Do you have expired medication gathering dust in your medicine cabinet? How about papers with your Social Security number or other identifying information that you would like to get rid of, but feel insecure about tossing in the recycling?
Area seniors are welcome to safely dispose of unwanted prescription medications and personal papers for free at Shred & Med, a senior safety event that will coincide with the annual Senior Picnic & Fun fest June 21 on the SUNY Broome campus.
Shred & Med runs from 9:30 to 11:30 a.m. Wednesday. The event is sponsored by the Broome County Family Violence Prevention Council’s Elder Abuse Prevention Committee, working on promoting a “Home Safe Home.”
“Unfortunately, senior citizens are usually targeted because they are more likely to possess prescription drugs and unable to defend themselves from an attack,” said Broome County Executive Jason Garnar.
This is the third Shred & Med event the county has conducted in recent months, said Janette Cyganovich, coordinator of the Broome County Family Violence Prevention Council. Other events were held at the Northern Broome Senior Center in Whitney Point and at the Broome West Senior Center in Endwell.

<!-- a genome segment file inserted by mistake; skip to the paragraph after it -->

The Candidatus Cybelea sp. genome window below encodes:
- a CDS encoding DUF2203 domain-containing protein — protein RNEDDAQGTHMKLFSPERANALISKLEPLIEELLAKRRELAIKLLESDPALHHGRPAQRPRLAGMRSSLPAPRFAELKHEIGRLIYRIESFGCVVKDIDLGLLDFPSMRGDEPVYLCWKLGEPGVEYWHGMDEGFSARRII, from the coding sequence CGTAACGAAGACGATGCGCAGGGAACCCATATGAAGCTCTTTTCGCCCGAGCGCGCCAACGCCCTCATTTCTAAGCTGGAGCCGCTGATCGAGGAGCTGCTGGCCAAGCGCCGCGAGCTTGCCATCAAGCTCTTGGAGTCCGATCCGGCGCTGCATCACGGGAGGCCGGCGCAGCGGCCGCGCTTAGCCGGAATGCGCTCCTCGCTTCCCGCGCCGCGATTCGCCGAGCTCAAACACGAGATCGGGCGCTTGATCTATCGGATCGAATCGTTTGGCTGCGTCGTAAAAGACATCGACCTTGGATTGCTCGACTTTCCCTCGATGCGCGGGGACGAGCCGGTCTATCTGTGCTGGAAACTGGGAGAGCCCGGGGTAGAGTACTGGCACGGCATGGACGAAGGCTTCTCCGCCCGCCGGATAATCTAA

For the shredding component, each person is limited to one bag or box of papers, such as medical records, bank statements and other personal documents. Please do not bring any items containing metal, plastic or cardboard.
Needles will not be accepted as part of the medication disposal. Medication brought for disposal will ultimately be incinerated at a facility in Oswego, said Broome County Sheriff David Harder. Seniors or other members of the public who need to dispose of medication can also use the blue drop box in the Broome County Sheriff’s Office foyer.
Disposing of medications properly also has environmental implications, noted SUNY Broome Executive Vice President and Chief Academic Officer Francis Battisti. The temptation may be to flush pills down the toilet, but that can pose problems down the line – especially considering that Binghamton residents get their drinking water from the Susquehanna River.
“Where there is a complex filtration process involved before that water comes out of your tap, we are all a vital part of the effort to keep our river clean,” he said.